Empire of the East

by Fred Saberhagen

Cover image

Series: Empire #1
Publisher: Baen
Copyright: 1979
Printing: April 1990
ISBN: 0-671-69871-0
Format: Mass market
Pages: 558

Buy at Powell's Books

The opening of Empire of the East is time-honored fantasy cliche. A powerful good wizard holds out against evil torture and shouts out the defiance of great powers before dying heroically in a prelude, and then the family of a teenage boy working the fields is murdered by evil soldiers and he sets out on a journey of revenge. There are few openings more stock. Don't move on to the next book review quite yet, though; there are a few features of this book that warrant additional consideration.

Empire of the East is a combining and reworking of three earlier short novels from a time when novels were the length of today's novellas. The original books, The Broken Lands, The Black Mountains, and Ardneh's World, survive as the three parts of the book, and there are definite breaks and jumps in time between the parts. But there's enough coherence to the story arc that Empire of the East reads like a novel rather than an omnibus.

Empire of the East is also the backstory for the far better-known Swords series (starting with The First Book of Swords. Saberhagen wrote it first and then built the long-running Swords series on its world background, but I read the initial Swords novels first and then later read Empire of the East. I loved the filling-in of backstory and explanations of the world background from reading out of order. I still recommend the experience, although perhaps not as strongly as I once did.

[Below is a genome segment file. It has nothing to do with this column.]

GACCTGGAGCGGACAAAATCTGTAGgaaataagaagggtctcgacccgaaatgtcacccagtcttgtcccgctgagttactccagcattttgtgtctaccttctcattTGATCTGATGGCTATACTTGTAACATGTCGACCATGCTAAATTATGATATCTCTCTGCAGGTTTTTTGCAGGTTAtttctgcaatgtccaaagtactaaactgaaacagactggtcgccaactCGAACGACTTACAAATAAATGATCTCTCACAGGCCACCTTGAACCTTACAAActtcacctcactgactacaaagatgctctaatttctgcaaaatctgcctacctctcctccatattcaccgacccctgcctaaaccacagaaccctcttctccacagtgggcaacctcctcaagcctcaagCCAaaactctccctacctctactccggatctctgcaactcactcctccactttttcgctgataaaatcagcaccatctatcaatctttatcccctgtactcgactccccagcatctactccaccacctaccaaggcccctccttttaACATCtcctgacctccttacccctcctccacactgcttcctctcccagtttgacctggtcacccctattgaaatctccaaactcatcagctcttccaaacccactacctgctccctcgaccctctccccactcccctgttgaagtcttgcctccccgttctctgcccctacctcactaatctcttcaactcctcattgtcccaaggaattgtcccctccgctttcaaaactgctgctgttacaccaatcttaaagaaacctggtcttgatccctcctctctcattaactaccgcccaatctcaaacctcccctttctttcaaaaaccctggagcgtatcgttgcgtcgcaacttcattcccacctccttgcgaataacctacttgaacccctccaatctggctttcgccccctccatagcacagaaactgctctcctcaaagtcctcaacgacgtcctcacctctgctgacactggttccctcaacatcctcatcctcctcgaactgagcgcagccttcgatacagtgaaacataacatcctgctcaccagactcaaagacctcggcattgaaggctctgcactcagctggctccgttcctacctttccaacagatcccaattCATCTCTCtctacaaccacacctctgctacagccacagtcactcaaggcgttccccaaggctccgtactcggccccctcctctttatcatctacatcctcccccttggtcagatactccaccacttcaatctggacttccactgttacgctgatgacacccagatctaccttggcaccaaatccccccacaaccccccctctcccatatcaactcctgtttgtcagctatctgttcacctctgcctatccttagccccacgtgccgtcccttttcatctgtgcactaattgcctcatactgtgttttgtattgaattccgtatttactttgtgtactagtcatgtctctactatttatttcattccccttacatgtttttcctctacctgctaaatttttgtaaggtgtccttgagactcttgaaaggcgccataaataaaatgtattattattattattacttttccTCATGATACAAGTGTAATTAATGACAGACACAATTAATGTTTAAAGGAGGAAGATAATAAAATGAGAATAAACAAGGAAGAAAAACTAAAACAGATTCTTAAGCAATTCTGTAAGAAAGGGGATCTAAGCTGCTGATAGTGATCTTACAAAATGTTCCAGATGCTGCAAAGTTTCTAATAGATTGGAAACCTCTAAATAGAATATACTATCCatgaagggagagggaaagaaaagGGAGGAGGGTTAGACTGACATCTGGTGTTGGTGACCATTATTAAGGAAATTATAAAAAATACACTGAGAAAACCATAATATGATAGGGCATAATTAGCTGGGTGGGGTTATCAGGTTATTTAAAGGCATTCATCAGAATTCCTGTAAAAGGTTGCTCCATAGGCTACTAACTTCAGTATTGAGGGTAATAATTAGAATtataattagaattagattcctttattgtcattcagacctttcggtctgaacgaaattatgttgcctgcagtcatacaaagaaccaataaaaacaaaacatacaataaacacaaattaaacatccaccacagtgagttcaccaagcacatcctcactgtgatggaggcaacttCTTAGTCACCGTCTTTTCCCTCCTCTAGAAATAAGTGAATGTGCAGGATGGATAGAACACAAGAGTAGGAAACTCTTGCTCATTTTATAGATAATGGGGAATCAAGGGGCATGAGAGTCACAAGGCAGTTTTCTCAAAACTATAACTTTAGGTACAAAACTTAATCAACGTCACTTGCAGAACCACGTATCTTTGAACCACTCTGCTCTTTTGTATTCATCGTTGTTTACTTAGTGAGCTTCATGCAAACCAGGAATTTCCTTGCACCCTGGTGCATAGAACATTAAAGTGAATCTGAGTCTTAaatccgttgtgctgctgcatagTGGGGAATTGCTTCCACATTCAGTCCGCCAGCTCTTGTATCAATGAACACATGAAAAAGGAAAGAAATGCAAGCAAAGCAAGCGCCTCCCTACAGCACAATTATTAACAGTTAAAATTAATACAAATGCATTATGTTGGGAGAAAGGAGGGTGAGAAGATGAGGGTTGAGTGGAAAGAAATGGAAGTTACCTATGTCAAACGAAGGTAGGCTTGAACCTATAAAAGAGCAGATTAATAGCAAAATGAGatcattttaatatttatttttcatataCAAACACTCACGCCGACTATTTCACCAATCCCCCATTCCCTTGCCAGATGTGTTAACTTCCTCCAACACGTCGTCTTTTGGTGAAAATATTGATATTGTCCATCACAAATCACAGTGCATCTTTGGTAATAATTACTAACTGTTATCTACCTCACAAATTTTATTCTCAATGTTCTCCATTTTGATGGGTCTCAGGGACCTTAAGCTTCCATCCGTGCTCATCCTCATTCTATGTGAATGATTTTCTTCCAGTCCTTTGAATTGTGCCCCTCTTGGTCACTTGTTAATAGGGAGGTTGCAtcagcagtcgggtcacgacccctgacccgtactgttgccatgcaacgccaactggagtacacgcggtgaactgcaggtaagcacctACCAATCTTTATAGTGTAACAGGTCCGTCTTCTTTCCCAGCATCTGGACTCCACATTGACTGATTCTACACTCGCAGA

When I first read this book as a teenager, I adored it. I've re-read it several times (although not for many years before this last re-reading) and for a time it was one of my favorite novels. Having read it again with more experienced eyes, I think that's less because of the merits of the story and more because it was the first novel about the reintroduction of magic after apocalypse that I'd read and Saberhagen's handling of the idea fascinated me. If you've been exposed to this idea elsewhere, I doubt the book will catch your imagination the way that it caught mine, but it's still a worthwhile treatment.

The first part follows the epic fantasy plot the closest and is therefore probably the weakest. Rolf falls in with a band of outlaws fighting for freedom against the impressive evil bureaucracy of the East and helps them as part of his quest of revenge for his family and his search for his sister. Their best hope is to find the mythical elephant, an ancient war machine whose identity is given away by the 1990 Baen cover and which isn't hard to work out from the text without that. (Ancient, as one quickly learns, normally means high-tech.) Saberhagen does break up the typical epic fantasy plot by changing viewpoints between Rolf's story, the rebel leader and his experiences with a magical stone in the desert, and several of the bad guys, but the first part ends about as you could have predicted from the first few pages.